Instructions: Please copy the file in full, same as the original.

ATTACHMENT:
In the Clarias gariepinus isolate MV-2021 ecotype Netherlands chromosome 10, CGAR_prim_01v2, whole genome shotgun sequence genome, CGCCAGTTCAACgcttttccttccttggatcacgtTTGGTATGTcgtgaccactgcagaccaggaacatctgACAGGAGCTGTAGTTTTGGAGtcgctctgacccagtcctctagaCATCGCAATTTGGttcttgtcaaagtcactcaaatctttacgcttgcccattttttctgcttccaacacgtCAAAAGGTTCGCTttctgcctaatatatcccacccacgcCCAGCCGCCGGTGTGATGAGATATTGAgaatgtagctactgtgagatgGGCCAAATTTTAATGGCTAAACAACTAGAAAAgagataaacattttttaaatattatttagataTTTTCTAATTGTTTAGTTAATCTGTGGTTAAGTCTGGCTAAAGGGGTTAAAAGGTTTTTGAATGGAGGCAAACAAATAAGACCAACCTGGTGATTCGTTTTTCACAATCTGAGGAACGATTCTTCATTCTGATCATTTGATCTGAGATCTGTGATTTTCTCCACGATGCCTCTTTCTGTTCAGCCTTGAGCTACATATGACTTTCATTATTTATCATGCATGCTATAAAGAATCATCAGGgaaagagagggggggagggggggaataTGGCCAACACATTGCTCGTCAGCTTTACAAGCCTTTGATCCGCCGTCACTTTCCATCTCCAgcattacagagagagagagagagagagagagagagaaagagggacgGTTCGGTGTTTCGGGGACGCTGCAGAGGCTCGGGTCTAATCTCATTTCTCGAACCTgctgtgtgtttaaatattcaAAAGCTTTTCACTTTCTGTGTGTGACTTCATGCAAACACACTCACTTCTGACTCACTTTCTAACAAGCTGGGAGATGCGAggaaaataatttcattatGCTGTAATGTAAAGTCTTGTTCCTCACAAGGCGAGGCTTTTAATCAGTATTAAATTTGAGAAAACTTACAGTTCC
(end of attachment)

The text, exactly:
In the Clarias gariepinus isolate MV-2021 ecotype Netherlands chromosome 10, CGAR_prim_01v2, whole genome shotgun sequence genome, CGCCAGTTCAACgcttttccttccttggatcacgtTTGGTATGTcgtgaccactgcagaccaggaacatctgACAGGAGCTGTAGTTTTGGAGtcgctctgacccagtcctctagaCATCGCAATTTGGttcttgtcaaagtcactcaaatctttacgcttgcccattttttctgcttccaacacgtCAAAAGGTTCGCTttctgcctaatatatcccacccacgcCCAGCCGCCGGTGTGATGAGATATTGAgaatgtagctactgtgagatgGGCCAAATTTTAATGGCTAAACAACTAGAAAAgagataaacattttttaaatattatttagataTTTTCTAATTGTTTAGTTAATCTGTGGTTAAGTCTGGCTAAAGGGGTTAAAAGGTTTTTGAATGGAGGCAAACAAATAAGACCAACCTGGTGATTCGTTTTTCACAATCTGAGGAACGATTCTTCATTCTGATCATTTGATCTGAGATCTGTGATTTTCTCCACGATGCCTCTTTCTGTTCAGCCTTGAGCTACATATGACTTTCATTATTTATCATGCATGCTATAAAGAATCATCAGGgaaagagagggggggagggggggaataTGGCCAACACATTGCTCGTCAGCTTTACAAGCCTTTGATCCGCCGTCACTTTCCATCTCCAgcattacagagagagagagagagagagagagagagaaagagggacgGTTCGGTGTTTCGGGGACGCTGCAGAGGCTCGGGTCTAATCTCATTTCTCGAACCTgctgtgtgtttaaatattcaAAAGCTTTTCACTTTCTGTGTGTGACTTCATGCAAACACACTCACTTCTGACTCACTTTCTAACAAGCTGGGAGATGCGAggaaaataatttcattatGCTGTAATGTAAAGTCTTGTTCCTCACAAGGCGAGGCTTTTAATCAGTATTAAATTTGAGAAAACTTACAGTTCC